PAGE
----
A few months ago, the federal debt we have accumulated over the past decades crossed the $22 trillion mark. That’s a record. And it’s surely not going to be the last.

According to Congressional Budget Office estimates, annual federal deficits over the next decade — the deficit is the annual figure for how much more Congress and the president opt to spend than the government takes in as revenue — are expected to average $1.2 trillion.

Does this matter? Back when I was in Congress, I came away confused practically every time I listened to an economist offer an opinion. Some thought it mattered immensely. Others, not at all.

Here’s a useful way to look at it. Interest on the debt is expected to hit $390 billion this year. We’re paying more in interest on the debt than we spend on our children, and we’re headed toward doing the same with defense. I doubt that fits the priorities of most Americans.

It may even be dangerous. Carrying such huge debt — and spending so much each year to pay off the interest — makes it harder for the government to respond to future challenges and raises the risk of an economic crisis with no gas in the tank left to accelerate out of it. Ultimately government spending has to be paid for. Deficits don’t replace that need, they merely defer it.

But attacking yearly deficits is politically very difficult. They have to be addressed on with both spending cuts and tax increases, but there’s not much appetite in Washington for either.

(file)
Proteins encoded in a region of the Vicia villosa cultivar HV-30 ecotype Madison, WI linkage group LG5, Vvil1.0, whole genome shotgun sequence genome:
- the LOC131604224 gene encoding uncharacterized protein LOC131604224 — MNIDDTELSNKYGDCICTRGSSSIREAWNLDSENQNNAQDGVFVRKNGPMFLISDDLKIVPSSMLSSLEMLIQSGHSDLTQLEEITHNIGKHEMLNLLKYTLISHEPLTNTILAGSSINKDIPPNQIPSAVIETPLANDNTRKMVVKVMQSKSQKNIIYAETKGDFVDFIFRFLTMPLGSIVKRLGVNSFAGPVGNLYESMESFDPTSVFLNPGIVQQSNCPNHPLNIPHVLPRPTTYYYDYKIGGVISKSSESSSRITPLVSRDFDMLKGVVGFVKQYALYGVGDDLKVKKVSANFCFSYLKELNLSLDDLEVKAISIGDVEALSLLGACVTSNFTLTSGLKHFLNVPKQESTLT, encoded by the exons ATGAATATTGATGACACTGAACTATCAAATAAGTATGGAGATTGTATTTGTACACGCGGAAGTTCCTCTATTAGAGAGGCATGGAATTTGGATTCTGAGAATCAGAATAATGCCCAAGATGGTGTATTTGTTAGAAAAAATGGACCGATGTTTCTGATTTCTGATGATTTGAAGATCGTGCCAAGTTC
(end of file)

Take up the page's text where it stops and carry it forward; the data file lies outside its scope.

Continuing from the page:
The first rule for any policy-maker ought to be: Do no harm. This requires a shift in our thinking about spending policies: If something is really important to do, it’s worth paying for and not pushing the cost into the future and on to the backs of our children.

Similarly, we need to get real about taxes. Many politicians believe that tax cuts pay for themselves by boosting economic activity and hence tax revenues. There’s no evidence that this is how things work in the real world, however.

So do we need to panic? No. But we must not take the view that the question is irrelevant.

We need to address the problem now, gradually, rather than be forced into drastic measures by a crisis we all knew was coming, but didn’t have the will to forestall.

Lee Hamilton is a Senior Advisor for the Indiana University Center on Representative Government; a Distinguished Scholar at the IU Hamilton Lugar School of Global and International Studies; and a Professor of Practice at the IU O’Neill School of Public and Environmental Affairs.

He was a member of the U.S. House of Representatives for 34 years.

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